19 In a recent survey by Bain & Company, more than half of all US respondents - and 74% of those aged 18-24 - indicated that they expect to buy a financial product from a technology firm in the next five years. See Bain & Company, "Banking's Amazon moment", Bain Brief, March 2018.

20 See C Borio, B Vale and G von Peter, "Resolving the financial crisis: are we heeding the lessons from the Nordics?", BIS Working Papers, no 311, June 2010; and European Systemic Risk Board, "Is Europe overbanked?", Reports of the Advisory Scientific Committee, no 4, June 2014.

21 See A Carstens, "A level playing field in banking", keynote address, Institute of International Finance Board of Directors dinner, 21 January 2018.

22 See FSB, Global shadow banking monitoring report 2017, March 2018.

23 For a discussion, see BIS, 86th Annual Report, June 2016, Chapter VI.

24 See eg E Elton, M Gruber and C Green, "The impact of mutual fund family membership on investor risk", Journal of Financial and Quantitative Analysis, vol 42, no 2, 2007, pp 257-78.

25 For a discussion of risks related to passive asset management, see V Sushko and G Turner, "The implications of passive investing for securities markets", BIS Quarterly Review, March 2018, pp 113-31.

26 For example, since early 2010, US bank and depository supervisors have had explicit inter-agency guidance in place to alert market participants to the importance of interest rate risk and remind them of supervisory expectations regarding sound risk management practices. Similar guidance has been issued in other jurisdictions.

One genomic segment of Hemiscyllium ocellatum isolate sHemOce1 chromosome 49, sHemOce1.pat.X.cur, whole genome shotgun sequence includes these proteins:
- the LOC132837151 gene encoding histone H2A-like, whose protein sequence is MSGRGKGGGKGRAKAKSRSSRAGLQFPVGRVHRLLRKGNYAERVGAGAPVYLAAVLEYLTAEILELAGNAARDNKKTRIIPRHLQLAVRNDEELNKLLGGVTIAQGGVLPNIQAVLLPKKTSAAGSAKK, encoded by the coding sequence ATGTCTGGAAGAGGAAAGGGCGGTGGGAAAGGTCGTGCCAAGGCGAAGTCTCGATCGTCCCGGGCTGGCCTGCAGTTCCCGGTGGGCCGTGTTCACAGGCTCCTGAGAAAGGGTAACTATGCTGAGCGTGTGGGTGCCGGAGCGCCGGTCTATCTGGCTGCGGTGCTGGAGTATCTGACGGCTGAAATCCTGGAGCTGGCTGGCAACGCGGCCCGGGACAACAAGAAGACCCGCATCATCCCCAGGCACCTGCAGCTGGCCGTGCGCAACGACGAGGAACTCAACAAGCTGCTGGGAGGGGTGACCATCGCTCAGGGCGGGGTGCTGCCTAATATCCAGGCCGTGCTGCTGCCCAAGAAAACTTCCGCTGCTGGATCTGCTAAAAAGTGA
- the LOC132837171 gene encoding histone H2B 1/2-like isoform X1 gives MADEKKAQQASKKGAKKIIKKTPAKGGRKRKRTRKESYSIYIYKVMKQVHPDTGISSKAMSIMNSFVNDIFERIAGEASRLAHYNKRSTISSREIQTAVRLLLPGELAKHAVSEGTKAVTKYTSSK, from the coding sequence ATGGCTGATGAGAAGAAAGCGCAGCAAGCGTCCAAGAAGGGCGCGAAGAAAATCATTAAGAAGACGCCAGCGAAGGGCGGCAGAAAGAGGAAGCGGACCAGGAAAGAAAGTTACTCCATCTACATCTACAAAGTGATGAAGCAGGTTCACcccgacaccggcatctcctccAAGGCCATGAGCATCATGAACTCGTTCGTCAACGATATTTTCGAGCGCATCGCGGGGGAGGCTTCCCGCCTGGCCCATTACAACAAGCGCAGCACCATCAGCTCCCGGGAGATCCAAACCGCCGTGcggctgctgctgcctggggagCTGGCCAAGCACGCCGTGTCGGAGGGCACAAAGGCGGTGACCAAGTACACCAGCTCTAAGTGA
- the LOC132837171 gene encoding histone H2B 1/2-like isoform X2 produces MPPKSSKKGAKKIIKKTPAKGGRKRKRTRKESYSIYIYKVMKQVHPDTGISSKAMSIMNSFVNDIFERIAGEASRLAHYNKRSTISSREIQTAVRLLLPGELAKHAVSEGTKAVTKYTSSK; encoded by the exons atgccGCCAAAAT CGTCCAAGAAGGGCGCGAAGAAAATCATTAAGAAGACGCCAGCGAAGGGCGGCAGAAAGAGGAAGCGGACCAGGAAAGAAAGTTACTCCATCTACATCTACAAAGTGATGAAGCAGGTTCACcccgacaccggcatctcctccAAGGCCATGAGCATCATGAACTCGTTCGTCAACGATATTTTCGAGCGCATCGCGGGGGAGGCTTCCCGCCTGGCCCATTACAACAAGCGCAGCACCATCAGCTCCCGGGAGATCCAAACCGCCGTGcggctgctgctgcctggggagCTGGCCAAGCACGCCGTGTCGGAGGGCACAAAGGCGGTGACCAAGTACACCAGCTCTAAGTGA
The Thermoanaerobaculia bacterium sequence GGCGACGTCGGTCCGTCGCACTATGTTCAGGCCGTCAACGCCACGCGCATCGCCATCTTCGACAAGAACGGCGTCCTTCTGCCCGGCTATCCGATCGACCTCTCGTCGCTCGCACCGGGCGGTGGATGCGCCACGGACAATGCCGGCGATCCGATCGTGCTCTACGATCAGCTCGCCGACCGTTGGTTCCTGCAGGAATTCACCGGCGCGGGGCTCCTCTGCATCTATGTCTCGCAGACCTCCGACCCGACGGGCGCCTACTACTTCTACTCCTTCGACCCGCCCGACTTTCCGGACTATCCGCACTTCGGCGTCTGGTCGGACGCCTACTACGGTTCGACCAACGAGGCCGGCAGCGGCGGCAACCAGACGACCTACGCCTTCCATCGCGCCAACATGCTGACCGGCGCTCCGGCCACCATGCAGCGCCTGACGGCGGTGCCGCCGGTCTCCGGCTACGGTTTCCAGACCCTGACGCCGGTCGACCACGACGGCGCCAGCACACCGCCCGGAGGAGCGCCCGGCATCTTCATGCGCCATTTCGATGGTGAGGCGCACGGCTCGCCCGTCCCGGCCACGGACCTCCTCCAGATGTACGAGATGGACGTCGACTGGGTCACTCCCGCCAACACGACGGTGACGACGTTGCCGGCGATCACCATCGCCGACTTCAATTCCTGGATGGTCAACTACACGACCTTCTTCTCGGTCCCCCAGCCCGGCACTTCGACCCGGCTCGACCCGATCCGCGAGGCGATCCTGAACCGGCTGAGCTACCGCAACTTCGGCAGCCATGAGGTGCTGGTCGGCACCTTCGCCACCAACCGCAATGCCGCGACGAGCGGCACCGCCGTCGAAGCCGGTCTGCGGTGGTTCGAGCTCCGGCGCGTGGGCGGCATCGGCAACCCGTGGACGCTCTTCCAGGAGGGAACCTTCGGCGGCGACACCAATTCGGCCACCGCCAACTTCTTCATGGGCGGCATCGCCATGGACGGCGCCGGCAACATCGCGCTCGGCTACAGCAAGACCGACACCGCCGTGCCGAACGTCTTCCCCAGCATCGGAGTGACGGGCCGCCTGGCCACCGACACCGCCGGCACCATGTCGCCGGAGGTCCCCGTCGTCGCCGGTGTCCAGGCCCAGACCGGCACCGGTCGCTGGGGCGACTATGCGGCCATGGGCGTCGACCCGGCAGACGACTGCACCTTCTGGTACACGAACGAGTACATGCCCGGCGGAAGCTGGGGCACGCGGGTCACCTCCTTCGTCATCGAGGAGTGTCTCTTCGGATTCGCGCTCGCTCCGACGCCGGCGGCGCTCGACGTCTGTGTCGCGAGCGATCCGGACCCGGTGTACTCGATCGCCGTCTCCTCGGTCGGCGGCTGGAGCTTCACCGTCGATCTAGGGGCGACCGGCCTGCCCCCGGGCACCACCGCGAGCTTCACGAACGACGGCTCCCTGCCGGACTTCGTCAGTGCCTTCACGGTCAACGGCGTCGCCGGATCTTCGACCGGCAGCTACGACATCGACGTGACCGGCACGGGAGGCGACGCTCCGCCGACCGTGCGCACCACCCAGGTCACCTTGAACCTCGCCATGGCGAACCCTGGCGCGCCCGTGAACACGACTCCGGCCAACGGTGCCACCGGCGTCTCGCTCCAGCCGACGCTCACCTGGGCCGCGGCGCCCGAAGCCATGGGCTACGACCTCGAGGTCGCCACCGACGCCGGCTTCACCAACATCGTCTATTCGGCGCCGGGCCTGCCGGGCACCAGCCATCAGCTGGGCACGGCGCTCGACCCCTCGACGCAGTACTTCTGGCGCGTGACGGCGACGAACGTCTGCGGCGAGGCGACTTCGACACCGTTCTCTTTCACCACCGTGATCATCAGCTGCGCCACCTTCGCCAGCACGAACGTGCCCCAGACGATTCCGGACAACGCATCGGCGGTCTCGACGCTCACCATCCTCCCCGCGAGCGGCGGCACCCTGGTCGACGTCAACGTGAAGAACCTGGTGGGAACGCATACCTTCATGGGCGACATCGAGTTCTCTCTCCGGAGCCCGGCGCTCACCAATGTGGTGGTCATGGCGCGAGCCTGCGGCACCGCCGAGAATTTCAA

27 See D Domanski, H S Shin and V Sushko, "The hunt for duration: not waving but drowning?", IMF Economic Review, vol 65, no 1, 2017, pp 113-53, for a discussion of potential amplification effects arising from insurance companies.

28 For a discussion, see CGFS, "Market-making and proprietary trading: industry trends, drivers and policy implications", CGFS Papers, no 52, November 2014; and "Fixed income market liquidity", CGFS Papers, no 55, January 2016.

29 For a discussion of ETFs and the associated risks, see V Sushko and G Turner, "What risks do exchange-traded funds pose?", Bank of France, Financial Stability Review, April 2018, pp 133-44.

30 See eg BIS, "Volatility is back", BIS Quarterly Review, March 2018, pp 1-15.

31 FSB, Policy recommendations to address structural vulnerabilities from asset management activities, January 2017.